To me, one of the more striking things about the framework and historical pattern was how consistent it was across Africa. While there was some minor divergence, for the most part it held true everywhere on the continent.

A few conclusions come to mind from this. First, it's clear that African and international leaders of the late 50's and early 60's had no true conception of the challenge they were faced with while transitioning away from colonialism. And secondly, it appears like African political leaders were powerless to create any other outcome. With such a universal outcome across the continent, the result itself looks like the product of social realities, and not the determined will of African leaders.

Young's Conclusions on the History

In the beginning of the work Young spends some time describing the main aspects of a functional state, which lets him outline the rest of the book in this context. And throughout the period he finds that the majority of the continent's states are missing most of these qualities. Meaning that today the continent has grim prospects in the near term.

But despite pessimism among the international community Young remains optimistic, and explains that there is precedent for these situations turning around. He also mentions that we shouldn't measure current Africa by it's distance from developed nations, but rather by it's distance from it's autocratic past. And since the democratization movement there are several nations on the continent that have made real improvements.

Young's Themes and Conclusions

To finish the work Young includes a few chapters of themes and conclusions. These chapters include a section on civil war and conflict, another on the trifecta of African identity, and then lastly a set of concluding statements.

The chapter on civil war had some interesting elements for me, but I skimmed through most of it as it included a lot of minutiae on different conflicts across the continent. It did outline the common types of conflict, though, which held my interest, looking like a kind of realpolitik where states and factions which couldn't control and secure their entire territory were often met by challengers. Ethnicity was also a common factor here.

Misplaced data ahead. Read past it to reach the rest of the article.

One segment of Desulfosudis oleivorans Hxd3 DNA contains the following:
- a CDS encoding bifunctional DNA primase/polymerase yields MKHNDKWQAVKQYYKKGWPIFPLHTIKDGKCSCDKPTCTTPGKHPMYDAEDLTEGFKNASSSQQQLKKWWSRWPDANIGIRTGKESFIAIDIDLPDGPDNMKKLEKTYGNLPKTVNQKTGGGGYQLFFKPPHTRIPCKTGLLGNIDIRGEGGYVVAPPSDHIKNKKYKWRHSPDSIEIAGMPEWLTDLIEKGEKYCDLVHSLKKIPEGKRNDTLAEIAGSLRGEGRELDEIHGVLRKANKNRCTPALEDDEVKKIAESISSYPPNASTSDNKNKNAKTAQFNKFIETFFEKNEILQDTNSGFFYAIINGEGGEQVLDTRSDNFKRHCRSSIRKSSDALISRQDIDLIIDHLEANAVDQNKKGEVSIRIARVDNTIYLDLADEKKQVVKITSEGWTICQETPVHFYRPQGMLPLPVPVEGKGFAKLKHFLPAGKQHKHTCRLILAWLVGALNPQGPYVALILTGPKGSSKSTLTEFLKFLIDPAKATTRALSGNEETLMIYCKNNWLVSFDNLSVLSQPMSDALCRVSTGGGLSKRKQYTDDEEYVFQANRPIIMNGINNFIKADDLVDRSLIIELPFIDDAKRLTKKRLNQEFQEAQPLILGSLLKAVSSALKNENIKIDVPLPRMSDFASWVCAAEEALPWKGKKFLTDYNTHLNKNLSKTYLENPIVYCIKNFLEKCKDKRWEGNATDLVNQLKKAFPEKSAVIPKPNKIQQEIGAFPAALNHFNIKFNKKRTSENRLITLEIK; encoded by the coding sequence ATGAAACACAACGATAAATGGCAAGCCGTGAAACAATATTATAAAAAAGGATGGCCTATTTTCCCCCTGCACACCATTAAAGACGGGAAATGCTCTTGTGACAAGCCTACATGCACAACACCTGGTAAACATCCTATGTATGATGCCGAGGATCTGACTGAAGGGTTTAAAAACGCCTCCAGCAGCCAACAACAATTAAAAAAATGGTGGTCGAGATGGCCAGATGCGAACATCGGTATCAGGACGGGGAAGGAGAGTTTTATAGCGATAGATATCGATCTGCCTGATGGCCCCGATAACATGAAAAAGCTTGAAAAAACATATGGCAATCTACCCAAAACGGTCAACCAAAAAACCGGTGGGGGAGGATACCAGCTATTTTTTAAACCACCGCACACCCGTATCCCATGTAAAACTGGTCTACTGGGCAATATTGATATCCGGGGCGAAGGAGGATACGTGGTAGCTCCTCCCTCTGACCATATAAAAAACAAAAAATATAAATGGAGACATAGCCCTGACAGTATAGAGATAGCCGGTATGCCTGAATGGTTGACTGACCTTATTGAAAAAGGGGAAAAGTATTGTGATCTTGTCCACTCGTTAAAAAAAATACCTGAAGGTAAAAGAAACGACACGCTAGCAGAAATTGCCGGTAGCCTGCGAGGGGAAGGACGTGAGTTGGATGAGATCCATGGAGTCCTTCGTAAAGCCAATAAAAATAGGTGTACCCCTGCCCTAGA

The next section on African identity was my favourite of the three final chapters. Identity in Africa is an interesting topic as it's complex and interwoven into competing narratives. For one, Africans identify themselves as 'one' relative to the European, secondly, Africans define themselves in terms of their nationality, even despite arbitrary borders and failing governments, and lastly these two aspects are filtered through ethnic identity.

Of the three identity types I enjoyed Young's writing on nationalism the most. It's interesting that nationalism remains a major factor across the continent, even despite the governments of these nations failing to support their people. Young posits that one of the main reasons for this is a kind of social inertia where new generations born into the nation come to accept it as de facto reality, and are moved away from their history and ethnic origins.

His write-up on ethnic identity was much more complex, and moved further into the territory of social theory. In sum it outlined the major approaches to understanding ethnic behaviour, including primordial-ism, instrumental-ism, materialism, and constructivism. This section is definitely worth giving some attention, but I won't be going into depth about the above approaches.

In the final chapter Young finishes with some of his own concluding statements. I was looking forward to this section but it ended up being somewhat underwhelming. For the most part Young summarizes the book here, in addition to doing some comparative analysis with other developing regions in the world. In this section he states that Africa's colonial roots, along with it's period of neo-patrimonial autocracy are the most relevant factors needed to understand the state of the continent today. He also mentions that despite the democratization movement and reasons for hope, autocracy is still a potent force across the continent.

My Conclusions

I've read a lot of history through the past few years, and if I could choose a writing style for all of those books to borrow from, Young's work here would serve as a good example. It was extensively researched, well written, detailed, and Young himself was not present in the book. He did his best to outline the history objectively, nothing more, and nothing less.

And even though I found some of his concluding statements underwhelming, at the same time they reflected the general atmosphere of the work. Rather than treating the book as a magnum opus, Young modestly adds to current discourse on modern Africa. He states the relevant facts as one would do in a research paper, and then the book comes to an end.

When I came in to The Postcolonial State in Africa I had mixed expectations, but my main aim was to learn about current affairs on the continent, and it looked like Young's work was up to the task. After making my way through the book I'd say it was one of the more enjoyable reads I've gone through in years. If you like history, politics, or both, it's a must read.